5 Ways to Build Soil in Winter

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A bed covered in compost and further protected from the elements by an old blanket

It is a generally accepted fact that once soil temperatures drop below 45°F (7°C), biological activity slows to a crawl, and the soil and all its life forms hibernate through winter. By this logic, soil cannot be expected to change for the better during the winter months, and yet it does when given a little help. Here are five ways to use the winter season to improve the soil in your organic garden.

1. Wait to cultivate.

One of the reasons why soil feels so loose and friable toward season’s end is that it is impregnated with the summer’s "crop" of fungal hyphae and mycelium – microscropic threads that will slowly rot through winter, along with roots left behind by veggies and weeds. As far as nature is concerned, the table is set, and you would most definitely crash the party if you dug and turned the bed. So, unless you have a good reason for doing so, for example you want to prepare space now for an early spring salad garden, in fall it is better to mulch over vacant beds without cultivating them first. However, you have my permission to disturb soil as needed to dig out nasty perennial weeds.

2. Use winter mulch.

Leaves are free for the raking, and they do a great job of protecting soil from the ravages of winter. But many other mulch materials work just fine, including wood chips – an increasingly popular mulch material in gardens with soil that has already been improved for several seasons.

Garlic mulched with leaves

3. Grow winter cover crops.

Fortunately, many cold-hardy plants that make great winter cover crops did not get the memo that they were not supposed to grow in winter. Winter grains in particular are specialists at protecting the soil from erosion through winter, all the while developing huge root systems that increase soil organic matter content. When cut back to the ground in spring, hardy legume winter cover crops like hairy vetch or winter peas leave behind nodules of nitrogen, ready for use by the next crop.

Wheat

4. Tolerate winter weeds.

Weeds that grow in summer tend to be large, aggressive plants that quickly take over any planting, but winter weeds are different. There is seldom a crop present for them to smother, and common weeds like henbit and chickweed often form green mats of foliage that protect the soil from erosion. In addition, dandelions, bittercress, and several other winter weeds drill deep into the soil with their long, slender taproots, which improves soil drainage. Winter weeds are used as natural winter cover crops in some Australian fruit orchards, and this method can work in vegetable gardens, too. To keep winter weeds from reseeding too heavily, simply hoe them down in early spring, rake up the greens, and compost them.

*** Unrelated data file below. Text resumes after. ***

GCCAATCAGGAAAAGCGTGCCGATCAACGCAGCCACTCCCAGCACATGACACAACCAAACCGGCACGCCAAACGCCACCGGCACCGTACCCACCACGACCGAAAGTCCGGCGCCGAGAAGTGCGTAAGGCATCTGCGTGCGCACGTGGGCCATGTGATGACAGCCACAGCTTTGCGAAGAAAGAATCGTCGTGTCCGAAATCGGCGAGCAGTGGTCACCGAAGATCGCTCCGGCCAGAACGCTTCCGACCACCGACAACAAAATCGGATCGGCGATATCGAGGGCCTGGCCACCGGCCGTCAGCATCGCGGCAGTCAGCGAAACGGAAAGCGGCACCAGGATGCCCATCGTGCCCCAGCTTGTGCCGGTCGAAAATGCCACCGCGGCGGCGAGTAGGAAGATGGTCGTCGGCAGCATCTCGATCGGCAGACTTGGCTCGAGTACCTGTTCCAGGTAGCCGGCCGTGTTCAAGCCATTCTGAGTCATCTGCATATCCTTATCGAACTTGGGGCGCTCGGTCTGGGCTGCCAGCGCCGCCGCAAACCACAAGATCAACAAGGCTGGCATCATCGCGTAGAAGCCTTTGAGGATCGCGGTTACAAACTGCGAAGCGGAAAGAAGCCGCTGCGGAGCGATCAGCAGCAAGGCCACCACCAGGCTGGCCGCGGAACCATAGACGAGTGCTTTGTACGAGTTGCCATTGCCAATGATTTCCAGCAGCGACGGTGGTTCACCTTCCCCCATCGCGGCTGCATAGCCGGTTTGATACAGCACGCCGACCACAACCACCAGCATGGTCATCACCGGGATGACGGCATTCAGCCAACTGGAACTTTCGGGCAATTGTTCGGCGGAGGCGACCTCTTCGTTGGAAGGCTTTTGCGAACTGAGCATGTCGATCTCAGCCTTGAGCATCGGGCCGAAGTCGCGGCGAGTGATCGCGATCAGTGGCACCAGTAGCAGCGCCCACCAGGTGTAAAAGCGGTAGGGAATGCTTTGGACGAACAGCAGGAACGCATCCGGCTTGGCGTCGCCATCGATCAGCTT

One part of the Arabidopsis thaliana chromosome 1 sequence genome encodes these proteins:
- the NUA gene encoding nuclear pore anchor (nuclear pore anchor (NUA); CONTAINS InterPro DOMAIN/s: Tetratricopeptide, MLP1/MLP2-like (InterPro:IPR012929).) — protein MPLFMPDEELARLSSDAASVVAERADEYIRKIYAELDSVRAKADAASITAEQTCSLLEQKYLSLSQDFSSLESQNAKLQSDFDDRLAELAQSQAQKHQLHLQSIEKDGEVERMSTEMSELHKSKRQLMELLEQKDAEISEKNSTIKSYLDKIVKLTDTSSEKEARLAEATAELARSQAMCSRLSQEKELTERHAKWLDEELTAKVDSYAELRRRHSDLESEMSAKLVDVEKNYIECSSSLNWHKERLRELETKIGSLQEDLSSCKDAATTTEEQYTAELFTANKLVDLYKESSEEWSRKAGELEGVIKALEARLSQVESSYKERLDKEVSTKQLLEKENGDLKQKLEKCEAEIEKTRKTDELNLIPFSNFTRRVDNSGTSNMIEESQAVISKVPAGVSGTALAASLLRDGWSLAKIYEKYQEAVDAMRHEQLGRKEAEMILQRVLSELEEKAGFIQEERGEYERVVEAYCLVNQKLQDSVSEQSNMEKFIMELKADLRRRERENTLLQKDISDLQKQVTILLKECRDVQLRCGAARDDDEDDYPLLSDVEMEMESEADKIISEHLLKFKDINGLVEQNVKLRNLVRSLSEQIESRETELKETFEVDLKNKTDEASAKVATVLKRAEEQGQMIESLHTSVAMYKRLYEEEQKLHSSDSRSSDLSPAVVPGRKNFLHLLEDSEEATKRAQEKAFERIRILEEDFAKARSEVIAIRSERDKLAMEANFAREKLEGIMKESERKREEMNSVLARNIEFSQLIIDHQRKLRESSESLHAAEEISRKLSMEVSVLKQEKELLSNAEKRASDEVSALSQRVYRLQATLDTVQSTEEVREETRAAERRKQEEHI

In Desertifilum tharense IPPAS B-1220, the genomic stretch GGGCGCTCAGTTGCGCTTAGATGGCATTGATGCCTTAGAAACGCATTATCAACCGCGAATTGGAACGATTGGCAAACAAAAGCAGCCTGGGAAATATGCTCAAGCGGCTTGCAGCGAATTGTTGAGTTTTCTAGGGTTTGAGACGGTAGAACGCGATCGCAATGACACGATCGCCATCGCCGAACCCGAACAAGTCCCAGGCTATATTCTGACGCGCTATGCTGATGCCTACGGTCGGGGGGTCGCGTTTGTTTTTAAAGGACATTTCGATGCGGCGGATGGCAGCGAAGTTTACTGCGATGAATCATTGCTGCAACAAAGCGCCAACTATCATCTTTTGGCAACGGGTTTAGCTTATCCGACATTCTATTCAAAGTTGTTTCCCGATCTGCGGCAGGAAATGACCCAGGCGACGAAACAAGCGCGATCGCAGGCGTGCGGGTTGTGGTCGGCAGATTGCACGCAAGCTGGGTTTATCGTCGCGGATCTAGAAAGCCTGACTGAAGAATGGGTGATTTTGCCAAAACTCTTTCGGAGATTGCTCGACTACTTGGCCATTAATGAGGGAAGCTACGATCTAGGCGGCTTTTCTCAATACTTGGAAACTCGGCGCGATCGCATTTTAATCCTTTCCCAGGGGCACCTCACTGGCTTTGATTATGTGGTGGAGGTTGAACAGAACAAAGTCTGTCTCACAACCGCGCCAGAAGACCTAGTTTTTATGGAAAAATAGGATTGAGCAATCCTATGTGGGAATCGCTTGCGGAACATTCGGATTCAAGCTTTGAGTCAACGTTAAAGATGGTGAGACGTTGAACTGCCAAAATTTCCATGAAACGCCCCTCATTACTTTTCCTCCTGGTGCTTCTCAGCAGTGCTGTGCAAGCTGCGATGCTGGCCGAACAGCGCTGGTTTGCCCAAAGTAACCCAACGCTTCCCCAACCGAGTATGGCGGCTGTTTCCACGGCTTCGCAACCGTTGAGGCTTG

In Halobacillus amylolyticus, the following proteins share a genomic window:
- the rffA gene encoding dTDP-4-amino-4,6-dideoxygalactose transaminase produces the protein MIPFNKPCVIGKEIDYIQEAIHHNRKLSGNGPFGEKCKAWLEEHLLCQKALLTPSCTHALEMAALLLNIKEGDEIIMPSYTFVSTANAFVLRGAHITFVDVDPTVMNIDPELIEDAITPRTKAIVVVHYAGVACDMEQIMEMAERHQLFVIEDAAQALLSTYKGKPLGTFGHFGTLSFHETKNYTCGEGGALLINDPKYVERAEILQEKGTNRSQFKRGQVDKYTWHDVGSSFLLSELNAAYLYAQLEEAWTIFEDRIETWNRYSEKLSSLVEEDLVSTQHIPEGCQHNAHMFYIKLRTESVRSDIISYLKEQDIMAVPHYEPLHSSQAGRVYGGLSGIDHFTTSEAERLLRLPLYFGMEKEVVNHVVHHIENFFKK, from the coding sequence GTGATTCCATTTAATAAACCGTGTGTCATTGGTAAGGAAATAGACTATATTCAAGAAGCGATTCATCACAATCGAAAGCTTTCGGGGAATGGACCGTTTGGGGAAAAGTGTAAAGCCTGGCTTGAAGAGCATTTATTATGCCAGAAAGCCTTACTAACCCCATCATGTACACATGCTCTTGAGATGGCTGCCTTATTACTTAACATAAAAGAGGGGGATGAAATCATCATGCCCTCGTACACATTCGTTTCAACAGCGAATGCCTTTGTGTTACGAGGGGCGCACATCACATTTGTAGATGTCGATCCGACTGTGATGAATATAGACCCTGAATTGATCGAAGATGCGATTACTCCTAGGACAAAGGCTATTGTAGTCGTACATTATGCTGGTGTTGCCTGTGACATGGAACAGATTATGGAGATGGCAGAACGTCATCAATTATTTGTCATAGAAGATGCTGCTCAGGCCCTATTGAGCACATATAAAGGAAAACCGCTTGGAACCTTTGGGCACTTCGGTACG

Bittercress

5. Compost under cover.

Garden beds that will sit vacant until spring can be heaped up with compost (without cultivating them first), and then covered with an old blanket or even a low row cover tunnel. In this way, the bed benefits from a deep layer of compost at the surface, which is further enhanced by a cloth cover. A cloth cover moderates how much moisture reaches the compost and soil below and cushions the bed, which reduces compaction caused by pounding rain.

Each year I find myself using this method more and more, because fall is the one time of year when I have enough compost on hand to be generous. In spring, I remove the cover, let the compost breathe for a day or two, and then dig it in. My soil loves it.

Barbara Pleasant

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Comments

 
"Unfortunately, I battled squash vine borers this year. Someone recommended turning over the soil to bring larvae to the top which may freeze/kill them. Is this a true statement? I have 5 raised beds, between 24"-36" tall. Thank you!"
Heather Tinsley on Monday 26 October 2015
"Heather, squash bugs overwinter in any debris. It is not the larvae that overwinters, it is the adult stage. They will overwinter in squash refuse as well as a wood pile. This is when "cleaning up the garden" has some merit. Second, I recommend rotating the area were you grow any Cucurbita family - any squash and includes melon. Start in a new area and use a summer weight row cover at the beginning of the season. Then being diligent goes a long way to controlling these bugs. Pick eggs off everyday."
dan overmitten on Monday 26 October 2015
"Please tell me the name of the weed under number 4. It looks suspiciously like a weed that appeared one year in my garden and is slowly making it's way up the hill one tiered bed at at time. It has thin, long almost hair-like roots that will grow another plant if broken off in the soil. If it's good for beds over the winter that's great! I've been doing me best to eradicate it by pulling but feel I'm losing the battle....."
Tamara on Monday 26 October 2015
"i've put cardboard down first then compost - will that work"
diverte on Wednesday 28 October 2015
"Tamara, that is often called peppergrass or wild cress, it's a wild mustard that shoots little seeds everywhere. However, it does not regrow from root buds, so your weed is probably different. You may have sheeps sorrel -- search pictures online for Rumex acetosella. It's edible!....Heather, it is true that you can encounter large squash vine borer pupae when cultivating soil, but spring is a better time to do deep digging. Besides, the adult form of squash vine borers are fast-flying moths that will find your plants despite the elimination of one or two pupae. Try using row covers until the plants start to bloom and need to be visited by pollinating insects. "